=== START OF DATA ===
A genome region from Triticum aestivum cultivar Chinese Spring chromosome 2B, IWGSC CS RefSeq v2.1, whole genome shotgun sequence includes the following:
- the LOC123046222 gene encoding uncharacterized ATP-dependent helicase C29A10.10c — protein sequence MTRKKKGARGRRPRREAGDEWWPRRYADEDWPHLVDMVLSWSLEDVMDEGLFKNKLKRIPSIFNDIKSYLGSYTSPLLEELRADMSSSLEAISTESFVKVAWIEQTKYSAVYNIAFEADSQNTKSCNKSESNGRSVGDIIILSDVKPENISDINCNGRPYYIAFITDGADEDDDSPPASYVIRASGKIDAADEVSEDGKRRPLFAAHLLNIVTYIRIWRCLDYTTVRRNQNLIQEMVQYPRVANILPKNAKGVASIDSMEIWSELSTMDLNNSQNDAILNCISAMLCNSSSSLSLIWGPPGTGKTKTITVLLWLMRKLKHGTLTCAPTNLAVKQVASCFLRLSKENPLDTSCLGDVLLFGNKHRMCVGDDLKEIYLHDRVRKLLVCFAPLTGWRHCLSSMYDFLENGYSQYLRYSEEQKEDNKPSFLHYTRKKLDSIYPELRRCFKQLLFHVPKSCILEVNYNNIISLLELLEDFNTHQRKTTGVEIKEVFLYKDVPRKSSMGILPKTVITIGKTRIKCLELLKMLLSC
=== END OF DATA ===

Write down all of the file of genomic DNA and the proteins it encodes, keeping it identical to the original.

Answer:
A genome region from Triticum aestivum cultivar Chinese Spring chromosome 2B, IWGSC CS RefSeq v2.1, whole genome shotgun sequence includes the following:
- the LOC123046222 gene encoding uncharacterized ATP-dependent helicase C29A10.10c — protein sequence MTRKKKGARGRRPRREAGDEWWPRRYADEDWPHLVDMVLSWSLEDVMDEGLFKNKLKRIPSIFNDIKSYLGSYTSPLLEELRADMSSSLEAISTESFVKVAWIEQTKYSAVYNIAFEADSQNTKSCNKSESNGRSVGDIIILSDVKPENISDINCNGRPYYIAFITDGADEDDDSPPASYVIRASGKIDAADEVSEDGKRRPLFAAHLLNIVTYIRIWRCLDYTTVRRNQNLIQEMVQYPRVANILPKNAKGVASIDSMEIWSELSTMDLNNSQNDAILNCISAMLCNSSSSLSLIWGPPGTGKTKTITVLLWLMRKLKHGTLTCAPTNLAVKQVASCFLRLSKENPLDTSCLGDVLLFGNKHRMCVGDDLKEIYLHDRVRKLLVCFAPLTGWRHCLSSMYDFLENGYSQYLRYSEEQKEDNKPSFLHYTRKKLDSIYPELRRCFKQLLFHVPKSCILEVNYNNIISLLELLEDFNTHQRKTTGVEIKEVFLYKDVPRKSSMGILPKTVITIGKTRIKCLELLKMLLSC